Does Your Home Have Lead Problems?

Lead paint can cause problems for family members. Here are some ways you can check for lead and safely manage it.

One of the most prolific toxins that can contaminate and harm young children or adults is lead-based house paint. Whether used to cover indoor walls or outside surfaces, paint that contains lead may be hazardous to your family's health, and you may need to have your home evaluated to protect your loved ones and pets.

Houses built before 1980 pose the biggest risk. It has been estimated that more than eighty percent of these homes contain some level of lead paint, which was the most common kind in use at that time. Fortunately, the use of lead-based paint was banned in the United States, so only older homes have it on the premises at this point. Since many families with young children tend to buy older, more affordable homes, you need to find out if your residence contains lead.

If your home has been around since before 1980, plan to get the paint checked for the presence of lead. Even if it does have lead, however, it can be harmful to remove such paint from house walls because the dust from long-time wear and usage is a major factor in contamination. Not only do people breathe in lead fumes from the walls, but they can absorb the dust from crumbling plaster walls that is so minute, most people don't notice it.

The first thing to do is to Inspect your home to see if there are small dust piles on the floor near painted walls. If so, these need to be removed, but don't try doing it yourself, as you may spread the dust further and become contaminated. Instead, contact a lead remediation company to ask their recommendations or to have their staff come to your home for a professional inspection and cleanup. Even if it costs more than you expected, the investment is worthwhile from a safety standpoint.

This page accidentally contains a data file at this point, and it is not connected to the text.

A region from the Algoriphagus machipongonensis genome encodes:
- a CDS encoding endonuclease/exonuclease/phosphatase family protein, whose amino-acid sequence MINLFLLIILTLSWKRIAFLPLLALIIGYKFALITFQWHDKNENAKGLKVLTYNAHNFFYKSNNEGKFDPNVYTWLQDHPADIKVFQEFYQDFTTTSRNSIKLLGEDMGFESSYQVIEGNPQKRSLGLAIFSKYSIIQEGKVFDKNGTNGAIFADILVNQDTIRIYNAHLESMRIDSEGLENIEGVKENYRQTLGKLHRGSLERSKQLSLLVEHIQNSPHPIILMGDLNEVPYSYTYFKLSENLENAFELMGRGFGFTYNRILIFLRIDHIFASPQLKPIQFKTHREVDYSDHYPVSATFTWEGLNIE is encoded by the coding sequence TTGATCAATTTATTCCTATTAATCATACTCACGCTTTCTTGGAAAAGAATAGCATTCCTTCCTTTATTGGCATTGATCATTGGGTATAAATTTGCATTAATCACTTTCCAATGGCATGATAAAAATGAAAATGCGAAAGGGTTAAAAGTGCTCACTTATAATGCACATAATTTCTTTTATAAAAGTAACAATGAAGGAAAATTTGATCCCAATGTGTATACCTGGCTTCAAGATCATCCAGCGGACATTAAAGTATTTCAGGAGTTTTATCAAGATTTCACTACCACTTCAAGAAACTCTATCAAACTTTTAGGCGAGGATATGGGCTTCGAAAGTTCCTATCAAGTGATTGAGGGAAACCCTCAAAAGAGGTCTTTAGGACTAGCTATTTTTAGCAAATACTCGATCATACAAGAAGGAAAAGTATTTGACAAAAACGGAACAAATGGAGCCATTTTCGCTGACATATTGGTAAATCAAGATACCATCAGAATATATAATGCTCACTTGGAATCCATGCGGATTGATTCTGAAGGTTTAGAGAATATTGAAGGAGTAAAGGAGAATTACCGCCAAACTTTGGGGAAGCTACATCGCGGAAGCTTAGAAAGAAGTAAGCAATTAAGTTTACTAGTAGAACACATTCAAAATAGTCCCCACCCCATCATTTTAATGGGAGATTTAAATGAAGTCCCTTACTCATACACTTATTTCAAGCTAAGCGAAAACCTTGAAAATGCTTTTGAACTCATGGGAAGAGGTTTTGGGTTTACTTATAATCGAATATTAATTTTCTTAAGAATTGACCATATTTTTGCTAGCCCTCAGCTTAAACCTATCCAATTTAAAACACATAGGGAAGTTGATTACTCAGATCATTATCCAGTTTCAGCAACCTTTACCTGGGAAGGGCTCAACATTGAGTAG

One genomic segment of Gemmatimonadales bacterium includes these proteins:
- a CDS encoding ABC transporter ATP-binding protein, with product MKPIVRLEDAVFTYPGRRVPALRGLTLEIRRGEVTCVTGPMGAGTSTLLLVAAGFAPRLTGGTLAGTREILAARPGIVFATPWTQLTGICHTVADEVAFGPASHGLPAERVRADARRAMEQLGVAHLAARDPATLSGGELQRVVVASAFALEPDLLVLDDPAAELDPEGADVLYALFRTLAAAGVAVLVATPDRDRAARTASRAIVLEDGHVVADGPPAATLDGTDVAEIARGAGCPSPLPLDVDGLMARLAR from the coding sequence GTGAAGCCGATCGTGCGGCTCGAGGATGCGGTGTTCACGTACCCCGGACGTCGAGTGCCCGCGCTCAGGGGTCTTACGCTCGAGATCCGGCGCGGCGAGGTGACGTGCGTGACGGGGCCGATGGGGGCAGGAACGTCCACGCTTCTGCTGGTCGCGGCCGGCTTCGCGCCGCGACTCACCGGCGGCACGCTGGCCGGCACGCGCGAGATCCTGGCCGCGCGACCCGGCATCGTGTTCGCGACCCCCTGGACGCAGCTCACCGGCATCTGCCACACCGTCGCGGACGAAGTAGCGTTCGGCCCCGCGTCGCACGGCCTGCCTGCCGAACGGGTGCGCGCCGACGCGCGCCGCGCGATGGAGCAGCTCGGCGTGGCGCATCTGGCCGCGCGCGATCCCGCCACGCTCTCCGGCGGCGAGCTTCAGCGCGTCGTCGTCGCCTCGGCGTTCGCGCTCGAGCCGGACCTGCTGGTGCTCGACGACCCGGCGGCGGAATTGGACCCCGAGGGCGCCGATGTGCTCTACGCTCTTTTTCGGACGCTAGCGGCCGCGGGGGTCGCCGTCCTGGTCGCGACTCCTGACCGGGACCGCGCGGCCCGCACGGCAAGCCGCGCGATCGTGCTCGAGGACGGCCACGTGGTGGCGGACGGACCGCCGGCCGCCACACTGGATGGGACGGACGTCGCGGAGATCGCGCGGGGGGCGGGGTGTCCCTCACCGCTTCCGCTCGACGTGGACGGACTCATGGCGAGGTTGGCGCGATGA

Also, check the areas below painted siding or wallboards on the exterior of your home. If lead paint was used, you should assume there are lead particles on the nearby ground, so keep your kids and pets away from those areas. Part of the problem with kids and pets is they inadvertently touch the ground where lead dust has collected, then stick their fingers unknowingly into their mouths. To prevent children's and pets' access, plant shrubs, lay mulch, or put in flowers to keep them away.

Sometimes the safest thing to do is leave wall paint containing lead intact instead of trying to remove it. A well maintained home may not be in a high level of danger from lead dust. But check with your remediation expert in making decisions about your home's lead risks, and never try to remove the lead paint from the walls yourself. Special equipment, including a mask with a ventilator, will be needed.

Although this problem may seem quite frightening, lead-based paint is fairly manageable once you know it may be there, and take steps to control it. Just be sure to contact a lead paint professional to make the right decisions.

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